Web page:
The Golden Age of Merovingian Archaeology
The Golden Age of Merovingian Archaeology
HISTORICAL BACKGROUND The first sizable French excavation, begun in 1830, was an investigation of the cemetery of Charnay (Saone-et-Loire). It was funded until i860 by the lawyer Henri Baudot (1799-1880), a member of the Academy of Sciences of Dijon, who in his will of 1870 bequeathed only a few objects from the excavation to the Commission of Antiquities. The essential part of Baudot’s collection was auctioned off publicly in 1894, at which time the remarkable objects from Charnay were acquired by the Musee des Antiquites Nationales at Saint-Germain-en- Laye. Among the most beautiful pieces is the famous brooch with a runic inscription, which had been the subject of correspondence between Baudot and the president of the Society of Antiquaries of the North.
At the beginning of the excavations in 1830 Henri Baudot had not recognized the Merovingian nature of the site. By 1840, however, when the Congress of Scientific Societies of France was held at Besan on, in the session dedica
From this time on, several French archaeologists began to identify the Merovingian content of graves, among them Auguste Moutie, who was working at the “Butte des Gargans” at Houdan in the Paris region and whose correspondence with Abbe Cochet on this subject is so illuminating. One part of the grave contents from that site is today preserved at the Nelson- Atkins Museum of Art in Kansas City and the other at the Musee d’Art et d’Histoire in Dreux.
THE COLLECTORS AND THE EXCAVATORS
From 1914, he began to place part of his collection in the former Kaiser Friedrich Museum in Berlin (now the Museum fiirVor- und Fruhgeschichte), and today his objects enrich museum collections in Berlin and Cologne.
Subsequently he turned his attention to the cemetery at Vorges in the Aisne before excavating Late Roman cemeteries in the towns of Vermand (Aisne) and Boulogne-sur-Mer, which furnished him with such precious spoils as the weapons and mounts from the celebrated chieftains tomb at Vermand, glass flagons with the makers name, Frontinus, and engraved glass cups.
Froehner, in the introduction he wrote to Camille Boulangers 1909 work on the cemetery at Marchelepot, described Lelaurain s conduct as follows De Ricci, in his preface to the 1910 catalogue of Merovingian antiquities owned by Pierpont Morgan, also commented on Lelaurain’s methods.
Several beautiful pieces from Marchelepot entered Morgan s collection without their provenance, though they can now be identified from Boulanger s publication of 1909, such as a repousse disk brooch decorated with a bust in profile. The general form of the brooch, with a suggestion of claws joining the extremity of the bird’s beak, recalls that of brooches of the “Vorges type, and so a date in the middle or even the second half of the sixth century appears probable.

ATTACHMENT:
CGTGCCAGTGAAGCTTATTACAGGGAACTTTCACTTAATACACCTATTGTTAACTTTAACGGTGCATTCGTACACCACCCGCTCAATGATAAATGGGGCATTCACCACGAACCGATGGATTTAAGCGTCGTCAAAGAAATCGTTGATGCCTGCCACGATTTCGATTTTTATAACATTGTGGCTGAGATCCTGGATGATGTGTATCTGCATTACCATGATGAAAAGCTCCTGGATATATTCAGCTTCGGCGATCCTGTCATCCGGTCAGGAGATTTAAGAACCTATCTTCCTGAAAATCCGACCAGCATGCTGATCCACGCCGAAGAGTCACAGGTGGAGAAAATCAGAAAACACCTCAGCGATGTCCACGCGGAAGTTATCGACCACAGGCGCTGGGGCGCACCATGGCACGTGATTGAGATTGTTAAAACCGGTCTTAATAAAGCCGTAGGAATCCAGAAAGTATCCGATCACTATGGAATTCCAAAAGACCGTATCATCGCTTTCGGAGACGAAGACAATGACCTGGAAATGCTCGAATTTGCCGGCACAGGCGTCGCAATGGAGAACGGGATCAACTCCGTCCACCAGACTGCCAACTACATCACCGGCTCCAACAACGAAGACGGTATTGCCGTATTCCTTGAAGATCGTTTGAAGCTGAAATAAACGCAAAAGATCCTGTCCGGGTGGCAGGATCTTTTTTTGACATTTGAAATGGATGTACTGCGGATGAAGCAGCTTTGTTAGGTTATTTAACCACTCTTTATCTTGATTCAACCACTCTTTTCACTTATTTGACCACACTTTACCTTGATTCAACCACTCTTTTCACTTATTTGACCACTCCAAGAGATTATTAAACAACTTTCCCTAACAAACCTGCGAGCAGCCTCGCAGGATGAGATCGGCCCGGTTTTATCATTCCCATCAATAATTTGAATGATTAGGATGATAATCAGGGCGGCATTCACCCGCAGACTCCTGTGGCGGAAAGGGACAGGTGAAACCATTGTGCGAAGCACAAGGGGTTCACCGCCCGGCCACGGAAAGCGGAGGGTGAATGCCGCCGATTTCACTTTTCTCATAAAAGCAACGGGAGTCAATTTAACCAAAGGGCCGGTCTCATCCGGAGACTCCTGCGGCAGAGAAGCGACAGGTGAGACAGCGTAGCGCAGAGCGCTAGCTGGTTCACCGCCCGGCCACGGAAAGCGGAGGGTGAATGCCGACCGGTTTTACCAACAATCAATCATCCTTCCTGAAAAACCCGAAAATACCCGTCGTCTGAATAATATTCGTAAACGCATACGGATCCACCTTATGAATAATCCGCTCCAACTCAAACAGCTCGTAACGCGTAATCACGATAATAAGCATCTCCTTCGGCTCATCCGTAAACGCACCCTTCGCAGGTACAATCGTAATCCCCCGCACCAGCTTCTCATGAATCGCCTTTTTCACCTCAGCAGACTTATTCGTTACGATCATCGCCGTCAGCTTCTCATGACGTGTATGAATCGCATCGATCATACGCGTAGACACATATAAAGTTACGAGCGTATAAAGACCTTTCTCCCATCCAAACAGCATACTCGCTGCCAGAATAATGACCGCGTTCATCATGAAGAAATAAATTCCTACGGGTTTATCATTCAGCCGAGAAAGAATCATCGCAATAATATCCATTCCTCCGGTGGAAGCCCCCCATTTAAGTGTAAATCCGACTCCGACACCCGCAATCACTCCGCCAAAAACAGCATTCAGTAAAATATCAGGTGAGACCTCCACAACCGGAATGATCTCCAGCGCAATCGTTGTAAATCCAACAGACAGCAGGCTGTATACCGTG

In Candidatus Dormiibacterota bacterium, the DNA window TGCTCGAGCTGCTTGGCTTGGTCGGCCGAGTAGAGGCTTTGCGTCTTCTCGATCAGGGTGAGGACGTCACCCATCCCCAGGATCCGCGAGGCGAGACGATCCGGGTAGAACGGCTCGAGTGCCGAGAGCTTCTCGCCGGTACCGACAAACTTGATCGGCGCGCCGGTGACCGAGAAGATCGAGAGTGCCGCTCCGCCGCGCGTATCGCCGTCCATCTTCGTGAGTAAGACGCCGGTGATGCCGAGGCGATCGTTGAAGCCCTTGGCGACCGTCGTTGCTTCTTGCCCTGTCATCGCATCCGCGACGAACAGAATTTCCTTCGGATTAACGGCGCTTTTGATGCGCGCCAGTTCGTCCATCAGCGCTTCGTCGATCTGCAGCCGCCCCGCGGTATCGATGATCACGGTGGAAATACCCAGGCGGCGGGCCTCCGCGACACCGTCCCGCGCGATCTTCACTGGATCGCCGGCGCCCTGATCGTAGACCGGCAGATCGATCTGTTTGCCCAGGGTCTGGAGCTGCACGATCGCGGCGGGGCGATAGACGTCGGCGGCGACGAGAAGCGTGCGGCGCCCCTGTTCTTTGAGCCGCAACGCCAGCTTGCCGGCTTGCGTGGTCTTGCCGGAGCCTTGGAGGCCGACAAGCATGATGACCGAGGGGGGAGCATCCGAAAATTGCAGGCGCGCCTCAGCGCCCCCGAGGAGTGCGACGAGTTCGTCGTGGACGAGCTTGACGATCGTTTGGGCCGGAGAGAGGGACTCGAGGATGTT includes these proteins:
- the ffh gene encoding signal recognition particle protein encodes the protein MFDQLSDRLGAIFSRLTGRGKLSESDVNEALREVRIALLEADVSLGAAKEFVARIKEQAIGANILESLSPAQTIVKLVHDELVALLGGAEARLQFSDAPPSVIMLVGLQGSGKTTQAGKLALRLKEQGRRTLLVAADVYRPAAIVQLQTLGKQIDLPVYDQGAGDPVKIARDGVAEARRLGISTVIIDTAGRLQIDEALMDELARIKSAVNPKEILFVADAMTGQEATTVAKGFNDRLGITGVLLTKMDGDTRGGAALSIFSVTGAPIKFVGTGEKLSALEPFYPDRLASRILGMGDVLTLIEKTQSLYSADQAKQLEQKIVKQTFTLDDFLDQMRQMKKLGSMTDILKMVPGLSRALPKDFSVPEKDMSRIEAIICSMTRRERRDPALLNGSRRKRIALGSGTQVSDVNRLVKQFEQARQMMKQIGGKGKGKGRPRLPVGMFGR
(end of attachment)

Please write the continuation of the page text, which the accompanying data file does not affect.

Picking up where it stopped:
Stanislas Baron apparently purchased the shield boss and the silver-gilt pieces from Vermand, along with the gold bird brooches from Marchelepot and the Gallo-Roman brooches representing a dog attacking a boar, whence they passed into the collection of J. Pierpont Morgan.
It is interesting to note that at least some of the objects from Hermes belonged to the Jumel collection, and that the belt set from the famous tomb of a late Roman warrior from the same site was sold in 1902 by Cottel to the Musee des Antiquites Nationales in a group of objects deemed to have come from cemeteries “on the confines of the Somme and Pas-de- Calais.
A beautiful rectangular buckle attachment plate from the site, which came to the Metropolitan, was sketched by the abbe while it still retained its loop. The context of the discovery is unknown. It is of iron, covered with a sheet of silver bearing a repousse cross, between the arms of which are leaves and fronds.
First in the Pas-de-Calais at Saint-Amand, where he was a primary school teacher, then at Martinpuich and at Haucourt, he participated in the robbing of graves in the northeast of France. One of the chatelaine disks, published already in 1894 by Jules Pilloy and officially reported by Cottel, was said to have come from Cottel soon abandoned teaching and lived off the profits of his excavations and the antiquities market.
In this area, so favorably located and endowed, several finds from the Roman period have been made,15 but all the known early find spots lie far from the medieval center1 and cannot be connected directly with the area of the Frankish cemetery.
COMPOSITION OF THE COLLECTION
There can be no doubt about the authenticity of most of the finds, but the combinations of items in the grave groups seen in de Ricci s plates must have had an aesthetic justification or perhaps served to help in selling the pieces.